“A lot of people realize that the retirement situation in our country is not great,” Nisenzon said. “The main vehicle for retirement are defined contribution plans, 401(k) plans, and there’s some easy math to show that people are not going to have enough income at retirement based on the average 401(k) balance and people living longer.”

What can be done?

As hospital CFOs consider redesigning pension packages for the future, healthcare organizations are relatively hamstrung. The new GAAP rules have discontinued the practice of delaying how healthcare liabilities are recorded, instead requiring them to be listed on an organization’s balance sheet.

Brian Argo, chief financial officer at Conway Medical Center(CMC) in Conway, South Carolina, told HealthLeaders Media that health systems with active pension plans are “by far in the minority,” adding that they are “all but extinct” in the southeast. This realization among hospital CFOs has forced them to look for solutions, even if they are imperfect approaches.

“I think if you look at the auto industry and look at all industries, it’s what is the least bad option,” Argo said. “[Active pension plans] are unsustainable, and the least bad option, in many cases, is freezing the plan and making sure that when you do that you have a funding scenario in place where you can get it funded to 100% so you can meet that liability.”

One idea floated within the industry as a potential solution is encouraging older employees to retire while recruiting a younger workforce and enrolling them in a defined contribution plan. However, Argo said hospital executives can’t fully mitigate liabilities by shifting to a younger workforce because of the sizable, immediate cash costs for retiring employees.

Argo said the few hospitals remaining with defined benefits plans have started to reduce benefits as a cost-cutting measure, a move that often significantly impacts employees when hospital leadership reduces cost of living expenses and limits spousal benefits.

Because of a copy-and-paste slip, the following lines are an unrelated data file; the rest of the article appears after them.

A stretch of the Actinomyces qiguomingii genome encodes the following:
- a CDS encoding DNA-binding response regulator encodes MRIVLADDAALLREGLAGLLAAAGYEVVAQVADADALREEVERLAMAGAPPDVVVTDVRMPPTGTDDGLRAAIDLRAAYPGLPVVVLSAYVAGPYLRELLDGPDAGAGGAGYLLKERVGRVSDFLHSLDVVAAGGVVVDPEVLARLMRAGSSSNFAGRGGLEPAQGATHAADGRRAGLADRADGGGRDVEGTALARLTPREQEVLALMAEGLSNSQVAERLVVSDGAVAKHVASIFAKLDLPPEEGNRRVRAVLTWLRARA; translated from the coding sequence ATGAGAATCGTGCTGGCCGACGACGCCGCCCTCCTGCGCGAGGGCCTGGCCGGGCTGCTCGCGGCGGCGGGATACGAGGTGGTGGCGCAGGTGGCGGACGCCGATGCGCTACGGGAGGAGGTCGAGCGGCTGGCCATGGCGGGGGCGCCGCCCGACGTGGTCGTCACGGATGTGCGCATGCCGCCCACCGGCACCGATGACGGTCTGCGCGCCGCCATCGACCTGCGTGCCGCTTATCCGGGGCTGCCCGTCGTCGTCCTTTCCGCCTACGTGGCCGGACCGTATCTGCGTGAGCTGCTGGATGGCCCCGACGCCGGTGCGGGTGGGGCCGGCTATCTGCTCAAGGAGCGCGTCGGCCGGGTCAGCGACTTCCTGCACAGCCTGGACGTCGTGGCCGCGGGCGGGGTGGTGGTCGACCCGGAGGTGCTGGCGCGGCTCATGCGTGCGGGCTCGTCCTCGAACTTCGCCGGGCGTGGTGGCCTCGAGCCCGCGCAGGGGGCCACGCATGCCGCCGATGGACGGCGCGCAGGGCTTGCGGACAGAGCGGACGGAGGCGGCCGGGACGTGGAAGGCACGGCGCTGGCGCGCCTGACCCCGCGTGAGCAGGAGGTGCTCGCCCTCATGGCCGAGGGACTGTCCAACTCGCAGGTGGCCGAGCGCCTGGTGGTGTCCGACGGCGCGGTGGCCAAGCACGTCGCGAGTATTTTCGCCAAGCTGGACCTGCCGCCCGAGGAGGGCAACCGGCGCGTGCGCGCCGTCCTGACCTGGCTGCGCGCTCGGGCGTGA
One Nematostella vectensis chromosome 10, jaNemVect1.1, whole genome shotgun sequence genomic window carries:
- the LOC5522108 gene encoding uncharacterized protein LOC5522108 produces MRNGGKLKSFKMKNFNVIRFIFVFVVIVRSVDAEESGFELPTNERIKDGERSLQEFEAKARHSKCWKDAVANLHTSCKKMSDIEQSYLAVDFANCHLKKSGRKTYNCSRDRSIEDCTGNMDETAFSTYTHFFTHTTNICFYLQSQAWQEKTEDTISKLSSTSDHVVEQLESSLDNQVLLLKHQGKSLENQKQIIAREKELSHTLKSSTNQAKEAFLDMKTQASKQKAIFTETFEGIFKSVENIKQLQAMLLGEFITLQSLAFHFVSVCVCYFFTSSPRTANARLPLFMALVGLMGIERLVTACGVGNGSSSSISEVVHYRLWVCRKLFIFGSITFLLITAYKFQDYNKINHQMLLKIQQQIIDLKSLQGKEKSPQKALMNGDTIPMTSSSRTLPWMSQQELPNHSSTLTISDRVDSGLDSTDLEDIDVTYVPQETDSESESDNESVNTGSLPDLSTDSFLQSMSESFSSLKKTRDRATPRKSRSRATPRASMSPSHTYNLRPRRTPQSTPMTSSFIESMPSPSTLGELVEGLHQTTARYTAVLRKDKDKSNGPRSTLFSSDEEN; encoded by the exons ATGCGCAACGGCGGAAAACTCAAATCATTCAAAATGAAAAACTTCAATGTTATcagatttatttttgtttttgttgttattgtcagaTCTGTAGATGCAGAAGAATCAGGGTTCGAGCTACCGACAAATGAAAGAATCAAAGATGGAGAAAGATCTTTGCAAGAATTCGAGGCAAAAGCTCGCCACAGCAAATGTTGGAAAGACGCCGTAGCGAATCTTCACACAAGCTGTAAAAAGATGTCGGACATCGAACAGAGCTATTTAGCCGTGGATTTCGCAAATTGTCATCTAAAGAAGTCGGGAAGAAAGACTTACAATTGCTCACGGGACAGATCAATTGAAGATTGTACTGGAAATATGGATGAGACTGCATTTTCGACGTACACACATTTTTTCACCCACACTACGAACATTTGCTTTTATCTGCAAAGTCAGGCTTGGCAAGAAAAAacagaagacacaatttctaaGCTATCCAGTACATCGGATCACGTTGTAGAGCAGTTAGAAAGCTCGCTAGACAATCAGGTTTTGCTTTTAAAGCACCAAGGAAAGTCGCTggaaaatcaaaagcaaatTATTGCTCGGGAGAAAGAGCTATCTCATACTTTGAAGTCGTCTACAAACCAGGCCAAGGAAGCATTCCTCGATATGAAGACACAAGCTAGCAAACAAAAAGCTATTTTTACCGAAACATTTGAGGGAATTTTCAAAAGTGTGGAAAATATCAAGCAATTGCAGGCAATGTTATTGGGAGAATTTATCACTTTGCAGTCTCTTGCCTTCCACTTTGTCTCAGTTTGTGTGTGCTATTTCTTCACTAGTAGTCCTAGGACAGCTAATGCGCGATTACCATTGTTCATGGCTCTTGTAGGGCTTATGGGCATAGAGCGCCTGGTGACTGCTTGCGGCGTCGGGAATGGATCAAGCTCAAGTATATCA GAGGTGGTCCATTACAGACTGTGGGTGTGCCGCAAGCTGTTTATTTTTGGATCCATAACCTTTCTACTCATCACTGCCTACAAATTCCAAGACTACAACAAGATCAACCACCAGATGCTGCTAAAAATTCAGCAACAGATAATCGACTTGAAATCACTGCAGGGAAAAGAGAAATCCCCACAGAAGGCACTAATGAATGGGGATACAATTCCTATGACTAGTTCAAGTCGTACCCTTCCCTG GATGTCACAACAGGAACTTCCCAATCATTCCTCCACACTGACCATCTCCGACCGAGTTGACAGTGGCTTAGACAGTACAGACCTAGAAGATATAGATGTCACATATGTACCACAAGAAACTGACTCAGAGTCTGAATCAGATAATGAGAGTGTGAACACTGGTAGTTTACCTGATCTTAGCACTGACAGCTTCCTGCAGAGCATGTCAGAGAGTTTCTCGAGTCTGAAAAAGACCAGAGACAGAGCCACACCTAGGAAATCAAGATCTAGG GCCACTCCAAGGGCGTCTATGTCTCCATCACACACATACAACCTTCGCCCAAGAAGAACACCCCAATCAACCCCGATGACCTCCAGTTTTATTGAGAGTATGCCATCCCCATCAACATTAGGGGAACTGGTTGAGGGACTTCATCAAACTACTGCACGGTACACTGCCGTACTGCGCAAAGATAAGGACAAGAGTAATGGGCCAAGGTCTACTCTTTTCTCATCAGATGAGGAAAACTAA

Another reason health systems have struggled to adequately address the crisis is the tax reform law passed late last year, which reduced the corporate deduction rate from 39% to 21%. Usually hospitals properly fund pension plans in a strong economy, according to Nisenzon, but since the Great Recession pensions have been critically underfunded.

Now, funding is still difficult because hospital CFOs have other priorities to address with limited funds, according to Argo, such as complying with new regulations promoting value-based care, investments in facility infrastructure, and equipment upgrades.

Why do pensions matter?

Pension plans are critical to talent recruitment for hospitals since physicians need assurance that when they switch systems their benefits will follow them, according to Nisenzon. Another incentive for hospitals to maintain pension plans is to retain their best talent after a merger with another organization.

Defined benefit plans, where organizations calculate employee compensation for retirement based on salary and years of employment, also allow organizations to increase their tax deductions, which has made the plan popular with smaller physician groups, according to Nisenzon.

Competitive compensation packages have a place in hospital recruitment efforts, though clinical personnel are “not favorable” for employers, according to Nisenzon, since they consist of older, highly paid doctors who must be salaried appropriately.